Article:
Poetry’s hidden power to break down barriers (via The Guardian)

Full title: “Only connect – poetry’s hidden power to break down barriers (via The Guardian)”

Poetry connects. Wherever I’ve worked, I’ve seen poems making bonds between people and disciplines. At a conference between the Poetry Society and English Place-Name Society, everyone got on like a house on fire, discovering their shared faith in the importance of syllables. Lovers, too, get together over poems, for Orpheus draws everyone towards him and brings his audience together. Whenever the same poem matters to two people, it generates a bond between unspoken affinities, for an effective poem doesn’t put all its wares in the window. It is a delicate calibration of heard and unheard, sound and thought, combining the clarities of day with its mysteries of night which depend on internal and associative connections. On first reading you may only sense these, like catching the glint of lacquerware in candlelight, responding to something you can’t understand unless you’re in shadow.

That’s why King’s College London is hosting a series of events called “Poetry and …”. Taking place in the extraordinary fusion of byzantine and gothic in Gilbert Scott’s chapel, we have two speakers, usually a poet and someone from another field aware of poetry’s relevance to their work. Each talks from their own perspective, reads poems which bear on the territory, and the ideas fertilise in the middle. Last summer it was Poetry and Climate Change, Poetry and Science, Poetry and Origins. Now it’s Poetry and History with Roy Foster, Poetry and Mapping with Jerry Brotton and poet Kei Miller, author of The Cartographer Tries to Map a Way to Zion, and finally Poetry and Connection with psychiatrist Sushrut Jadhav, who works with marginalised communities – the homeless in London, Dalits in India.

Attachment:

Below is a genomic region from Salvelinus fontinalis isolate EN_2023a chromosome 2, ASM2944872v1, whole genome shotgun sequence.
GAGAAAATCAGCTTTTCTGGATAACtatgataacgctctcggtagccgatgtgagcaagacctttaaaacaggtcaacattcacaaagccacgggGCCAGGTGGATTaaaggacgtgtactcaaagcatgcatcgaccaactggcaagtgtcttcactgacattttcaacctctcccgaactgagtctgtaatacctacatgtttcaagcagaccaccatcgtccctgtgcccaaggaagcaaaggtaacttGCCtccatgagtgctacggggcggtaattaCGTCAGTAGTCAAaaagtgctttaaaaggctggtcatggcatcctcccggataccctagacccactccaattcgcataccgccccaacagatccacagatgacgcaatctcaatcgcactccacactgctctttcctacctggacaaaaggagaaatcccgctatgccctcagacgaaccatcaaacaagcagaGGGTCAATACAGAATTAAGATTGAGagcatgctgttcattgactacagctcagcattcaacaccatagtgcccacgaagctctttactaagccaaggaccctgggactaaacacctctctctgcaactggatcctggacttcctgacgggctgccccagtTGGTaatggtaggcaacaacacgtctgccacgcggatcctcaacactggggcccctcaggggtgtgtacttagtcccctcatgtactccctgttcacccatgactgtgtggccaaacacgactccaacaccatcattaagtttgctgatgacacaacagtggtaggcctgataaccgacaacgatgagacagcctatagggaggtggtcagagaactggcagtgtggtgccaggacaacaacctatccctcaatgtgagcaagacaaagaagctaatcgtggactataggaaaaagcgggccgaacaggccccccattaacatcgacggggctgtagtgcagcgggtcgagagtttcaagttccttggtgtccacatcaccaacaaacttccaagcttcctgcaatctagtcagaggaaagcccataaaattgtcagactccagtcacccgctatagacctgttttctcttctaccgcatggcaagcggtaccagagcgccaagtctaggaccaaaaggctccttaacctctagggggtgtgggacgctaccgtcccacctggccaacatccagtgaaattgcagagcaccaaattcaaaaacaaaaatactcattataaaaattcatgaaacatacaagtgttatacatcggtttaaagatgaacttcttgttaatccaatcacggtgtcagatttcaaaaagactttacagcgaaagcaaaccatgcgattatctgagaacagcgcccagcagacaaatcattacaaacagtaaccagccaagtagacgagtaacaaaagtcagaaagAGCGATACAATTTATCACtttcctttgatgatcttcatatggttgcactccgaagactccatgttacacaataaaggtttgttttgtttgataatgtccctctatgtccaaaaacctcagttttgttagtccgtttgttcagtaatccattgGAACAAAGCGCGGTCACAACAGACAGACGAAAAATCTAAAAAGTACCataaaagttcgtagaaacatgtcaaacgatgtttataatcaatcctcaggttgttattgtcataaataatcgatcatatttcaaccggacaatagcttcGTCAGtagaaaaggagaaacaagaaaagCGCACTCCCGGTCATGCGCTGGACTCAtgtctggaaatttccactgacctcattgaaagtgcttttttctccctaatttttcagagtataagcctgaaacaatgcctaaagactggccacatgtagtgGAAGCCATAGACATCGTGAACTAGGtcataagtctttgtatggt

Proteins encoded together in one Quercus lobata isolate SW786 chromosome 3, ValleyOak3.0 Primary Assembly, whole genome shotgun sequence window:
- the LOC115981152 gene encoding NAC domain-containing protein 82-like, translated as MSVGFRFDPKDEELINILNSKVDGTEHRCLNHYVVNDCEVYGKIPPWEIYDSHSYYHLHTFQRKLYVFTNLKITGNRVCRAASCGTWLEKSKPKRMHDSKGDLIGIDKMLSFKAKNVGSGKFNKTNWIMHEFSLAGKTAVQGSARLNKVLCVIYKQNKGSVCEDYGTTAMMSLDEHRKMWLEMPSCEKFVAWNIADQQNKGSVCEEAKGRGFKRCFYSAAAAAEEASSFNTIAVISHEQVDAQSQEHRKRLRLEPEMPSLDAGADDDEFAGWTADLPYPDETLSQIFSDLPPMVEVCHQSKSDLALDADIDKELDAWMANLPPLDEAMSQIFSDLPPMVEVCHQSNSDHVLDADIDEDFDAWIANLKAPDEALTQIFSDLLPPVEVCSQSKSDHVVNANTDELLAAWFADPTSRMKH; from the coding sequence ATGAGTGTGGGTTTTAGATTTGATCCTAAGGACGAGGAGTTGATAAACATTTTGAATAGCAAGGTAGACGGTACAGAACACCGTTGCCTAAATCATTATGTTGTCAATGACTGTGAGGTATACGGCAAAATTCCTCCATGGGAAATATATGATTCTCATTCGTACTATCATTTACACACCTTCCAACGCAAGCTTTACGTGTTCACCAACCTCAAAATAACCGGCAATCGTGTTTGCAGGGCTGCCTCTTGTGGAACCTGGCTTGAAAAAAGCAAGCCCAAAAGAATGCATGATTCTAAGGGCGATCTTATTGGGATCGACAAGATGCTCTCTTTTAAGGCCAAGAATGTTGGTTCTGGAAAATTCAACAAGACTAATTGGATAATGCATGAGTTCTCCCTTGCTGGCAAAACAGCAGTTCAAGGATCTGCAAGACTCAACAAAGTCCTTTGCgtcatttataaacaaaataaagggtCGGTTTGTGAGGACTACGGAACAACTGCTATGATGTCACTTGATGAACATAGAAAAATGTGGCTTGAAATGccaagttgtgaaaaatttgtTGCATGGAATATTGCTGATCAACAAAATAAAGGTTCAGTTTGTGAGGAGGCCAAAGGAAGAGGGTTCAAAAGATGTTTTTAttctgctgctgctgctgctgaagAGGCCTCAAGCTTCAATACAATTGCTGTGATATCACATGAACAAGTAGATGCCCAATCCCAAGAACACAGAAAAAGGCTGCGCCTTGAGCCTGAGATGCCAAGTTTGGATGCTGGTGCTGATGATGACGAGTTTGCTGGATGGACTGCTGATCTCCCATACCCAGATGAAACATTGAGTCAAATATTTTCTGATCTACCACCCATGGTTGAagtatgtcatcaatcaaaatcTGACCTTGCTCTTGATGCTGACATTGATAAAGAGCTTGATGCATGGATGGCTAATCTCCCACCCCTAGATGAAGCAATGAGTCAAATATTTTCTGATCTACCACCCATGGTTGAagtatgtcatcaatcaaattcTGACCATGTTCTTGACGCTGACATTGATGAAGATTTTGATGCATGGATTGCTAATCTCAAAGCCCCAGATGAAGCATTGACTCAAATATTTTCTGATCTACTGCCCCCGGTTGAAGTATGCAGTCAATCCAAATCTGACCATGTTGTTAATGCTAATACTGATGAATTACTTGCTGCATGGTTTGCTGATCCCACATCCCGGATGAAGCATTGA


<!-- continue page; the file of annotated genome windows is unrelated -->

The way psychiatrists listen for connections that open routes for healing bears upon connective processes at work in any poet writing a poem, and any listener making it their own. It is all in the linking. “When we feel several objects at the same time,” wrote Coleridge, “the impressions are linked together.” The poet’s imagination “yokes” images that originally had no connection. The hook of a story snags your attention, you read on to discover what happens next. But the hook of a poem is more emotional, more secret. To discover what it’s about, you need to go back, not on. You find more in it on a second or thousandth reading because it fuses the world and the self, connecting not only outwardly, to something beyond, but inwardly to something deep inside. It communicates before you understand and can strike you, as Keats said, as the wording of your own thought, so readers need it like part of themselves. It is when Meryl Streep in Sophie’s Choice is desperately trying to track down a poem that she collapses in a public library. Poetry is a royal road out of and into the unconscious, the deepest form of communication, and “poetry of relation” was Seamus Heaney’s phrase for that delight in response which powers the writing of a poem.

Click here for more information.


The Guardian | Kings College London

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